As investors, we place a lot of trust in our brokers to provide us with sound advice and to make the right decisions based on what is best for our financial futures. In some cases, however, brokers abuse their authority or fail to exercise due care when managing an account. One way that this can occur is through excessive trading, which is sometimes referred to as churning. This can lead to devastating and irreversible financial damage to many investors. Fortunately, the law recognizes a cause of action against brokers who fail to exercise a certain level of care when handling a client’s accounts. Attorney Steve A. Buchwalter has over 20 years of experience in securities law and investment law and has represented many residents of Los Angeles County and other areas of Southern California who have been burned by their brokers.Holding a Financial Advisor Accountable for Excessive Trading
Excessive trading or churning occurs when a broker makes several trades in a client’s account for the primary purpose of generating commissions. The trades are usually made to the detriment of the client’s account. There are two main ways to determine whether a broker has engaged in excessive trading. First, the annual turnover ratio doctrine, or ATR, refers to the ratio of the total price of the purchases made for the account during a specific time period to the amount invested.
Portfolio turnover is defined as a measure of how frequently a fund’s managers purchase and sell its assets. This figure can be calculated by dividing the lesser of the total amount of newly purchased securities, or the amount of securities sold, by the total net asset value of the fund. According to industry standards, an annualized turnover ratio of four or more is considered a presumptive indication of churning, and a ratio of six is deemed conclusive.
The second method for identifying excessive trading is the cost-equity ratio, which constitutes the total fees charged by the broker divided by the average net equity of the account. This amount determines the amount of money a portfolio must return in order to break even. For example, if a broker generated $100 in commissions, and your average account balance was $1,000, the cost-equity ratio would be 10 percent. Accordingly, your account would need to generate at least 10% in profits to break even. If your broker is generating a ratio of 10 percent or more, it may suggest that your broker’s trades do not justify the returns on the account.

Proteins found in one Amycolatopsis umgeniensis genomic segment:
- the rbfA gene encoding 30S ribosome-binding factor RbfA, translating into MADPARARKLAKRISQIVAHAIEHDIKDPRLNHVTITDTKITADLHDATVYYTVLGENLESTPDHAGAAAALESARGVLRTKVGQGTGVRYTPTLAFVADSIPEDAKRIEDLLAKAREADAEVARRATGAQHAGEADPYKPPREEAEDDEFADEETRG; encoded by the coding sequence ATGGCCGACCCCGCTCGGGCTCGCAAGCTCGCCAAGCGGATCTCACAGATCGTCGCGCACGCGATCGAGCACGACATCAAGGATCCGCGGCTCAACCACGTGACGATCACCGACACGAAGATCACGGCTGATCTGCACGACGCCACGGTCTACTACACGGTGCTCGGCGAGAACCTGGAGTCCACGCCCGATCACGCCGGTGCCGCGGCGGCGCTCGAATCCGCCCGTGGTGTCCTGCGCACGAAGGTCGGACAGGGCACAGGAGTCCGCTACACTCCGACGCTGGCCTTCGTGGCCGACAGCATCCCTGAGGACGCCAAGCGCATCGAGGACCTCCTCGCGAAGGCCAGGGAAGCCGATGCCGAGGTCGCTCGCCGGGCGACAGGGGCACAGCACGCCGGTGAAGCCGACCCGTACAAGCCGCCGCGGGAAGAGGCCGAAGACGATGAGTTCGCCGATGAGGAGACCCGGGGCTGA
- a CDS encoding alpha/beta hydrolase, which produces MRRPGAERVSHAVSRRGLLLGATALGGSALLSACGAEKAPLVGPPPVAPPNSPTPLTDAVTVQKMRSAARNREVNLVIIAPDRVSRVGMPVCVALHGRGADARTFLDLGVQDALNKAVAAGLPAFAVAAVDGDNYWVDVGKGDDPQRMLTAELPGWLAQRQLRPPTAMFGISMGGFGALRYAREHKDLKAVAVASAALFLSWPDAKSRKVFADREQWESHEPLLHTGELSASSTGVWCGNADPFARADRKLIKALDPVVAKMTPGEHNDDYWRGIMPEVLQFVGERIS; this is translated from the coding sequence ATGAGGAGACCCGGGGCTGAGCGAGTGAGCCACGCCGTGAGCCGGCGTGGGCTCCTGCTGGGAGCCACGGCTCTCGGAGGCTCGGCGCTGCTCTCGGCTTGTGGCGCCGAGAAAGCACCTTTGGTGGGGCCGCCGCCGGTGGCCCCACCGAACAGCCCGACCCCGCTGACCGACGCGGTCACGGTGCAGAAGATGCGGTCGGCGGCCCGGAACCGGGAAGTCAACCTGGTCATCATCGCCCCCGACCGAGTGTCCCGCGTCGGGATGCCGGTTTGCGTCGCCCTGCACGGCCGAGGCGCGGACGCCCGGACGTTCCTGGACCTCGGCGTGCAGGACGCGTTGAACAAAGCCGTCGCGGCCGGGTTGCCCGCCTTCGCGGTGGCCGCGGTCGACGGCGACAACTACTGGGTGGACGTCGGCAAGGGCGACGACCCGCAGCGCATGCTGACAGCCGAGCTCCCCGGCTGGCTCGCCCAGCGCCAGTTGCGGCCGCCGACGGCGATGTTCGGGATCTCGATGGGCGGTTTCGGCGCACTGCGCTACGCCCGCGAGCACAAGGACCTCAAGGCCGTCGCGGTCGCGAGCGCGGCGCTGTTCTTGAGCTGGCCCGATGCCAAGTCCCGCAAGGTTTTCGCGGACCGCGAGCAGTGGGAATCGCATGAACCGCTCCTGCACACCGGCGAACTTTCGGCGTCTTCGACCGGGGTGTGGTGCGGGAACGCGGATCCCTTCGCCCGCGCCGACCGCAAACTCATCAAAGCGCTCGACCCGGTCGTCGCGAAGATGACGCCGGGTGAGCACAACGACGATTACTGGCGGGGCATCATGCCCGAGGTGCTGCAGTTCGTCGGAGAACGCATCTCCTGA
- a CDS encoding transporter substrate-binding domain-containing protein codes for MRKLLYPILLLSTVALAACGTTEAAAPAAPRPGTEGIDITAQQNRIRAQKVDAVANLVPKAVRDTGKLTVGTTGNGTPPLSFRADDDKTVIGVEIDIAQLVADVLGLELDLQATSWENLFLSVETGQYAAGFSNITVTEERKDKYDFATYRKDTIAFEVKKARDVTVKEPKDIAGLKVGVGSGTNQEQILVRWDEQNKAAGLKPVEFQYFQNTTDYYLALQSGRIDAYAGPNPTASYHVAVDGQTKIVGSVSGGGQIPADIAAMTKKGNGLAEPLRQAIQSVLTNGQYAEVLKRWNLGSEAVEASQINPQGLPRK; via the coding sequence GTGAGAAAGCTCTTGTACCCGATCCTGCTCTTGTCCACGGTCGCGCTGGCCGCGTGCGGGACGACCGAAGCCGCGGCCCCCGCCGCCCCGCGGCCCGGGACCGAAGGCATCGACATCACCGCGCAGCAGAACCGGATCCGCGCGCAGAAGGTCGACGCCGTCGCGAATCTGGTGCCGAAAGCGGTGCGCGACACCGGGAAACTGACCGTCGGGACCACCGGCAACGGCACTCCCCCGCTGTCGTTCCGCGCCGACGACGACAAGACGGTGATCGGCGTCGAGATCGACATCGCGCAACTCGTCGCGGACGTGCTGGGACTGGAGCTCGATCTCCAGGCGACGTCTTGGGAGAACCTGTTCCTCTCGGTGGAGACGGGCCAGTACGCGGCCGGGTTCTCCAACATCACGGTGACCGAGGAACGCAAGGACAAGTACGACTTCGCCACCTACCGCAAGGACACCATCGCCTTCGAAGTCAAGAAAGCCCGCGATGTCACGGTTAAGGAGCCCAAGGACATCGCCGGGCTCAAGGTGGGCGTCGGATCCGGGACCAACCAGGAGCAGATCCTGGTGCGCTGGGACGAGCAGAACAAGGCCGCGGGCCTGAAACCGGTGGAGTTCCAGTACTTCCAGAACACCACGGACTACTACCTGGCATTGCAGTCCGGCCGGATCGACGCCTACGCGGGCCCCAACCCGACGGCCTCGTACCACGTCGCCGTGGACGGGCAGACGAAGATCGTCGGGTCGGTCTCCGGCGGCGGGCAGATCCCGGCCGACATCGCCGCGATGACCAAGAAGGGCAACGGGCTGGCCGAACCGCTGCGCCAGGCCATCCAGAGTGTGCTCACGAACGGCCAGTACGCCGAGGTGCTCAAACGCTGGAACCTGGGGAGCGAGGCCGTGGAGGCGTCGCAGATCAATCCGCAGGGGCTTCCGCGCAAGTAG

These two methods are not exhaustive. Excessive trading can also occur when the trades are not in line with the client’s investment profile. In other words, excessive trading can even occur at levels below what is mentioned above.
Churning claims are often tied to misrepresentation and breach of fiduciary duty claims. Brokers who aim to engage in excessive trading may feed misinformation to their clients with the hope of convincing them that the excessive trades are necessary, or without informing them of their risks of trading alot. There are a number of state and federal laws that allow an investor to bring a claim against a broker for misrepresentation. For example, the Securities Act of 1933, the Securities Exchange Act of 1934, and California’s Corporate Securities Act of 1968 provide remedies to investors who have been harmed by broker misconduct if they can prove that they relied on a broker’s fraudulent information or omissions.Consult an Experienced Securities Law Attorney in Los Angeles
Getting burned by your broker may be a devastating experience. Although it may seem like your financial position is hopeless, there are often legal remedies available to investors that can help them recover the compensation they need. As a former stockbroker, Los Angeles lawyer Steve A. Buchwalter can help victims of fraud and other misconduct by financial advisors aggressively assert their rights. We offer a free consultation to help you explore your rights, so you have nothing to lose. Our clients are located in cities throughout Southern California, such as Beverly Hills, Pasadena, and Irvine. Call us now at 1-818-501-8987 or contact us online to set up an appointment.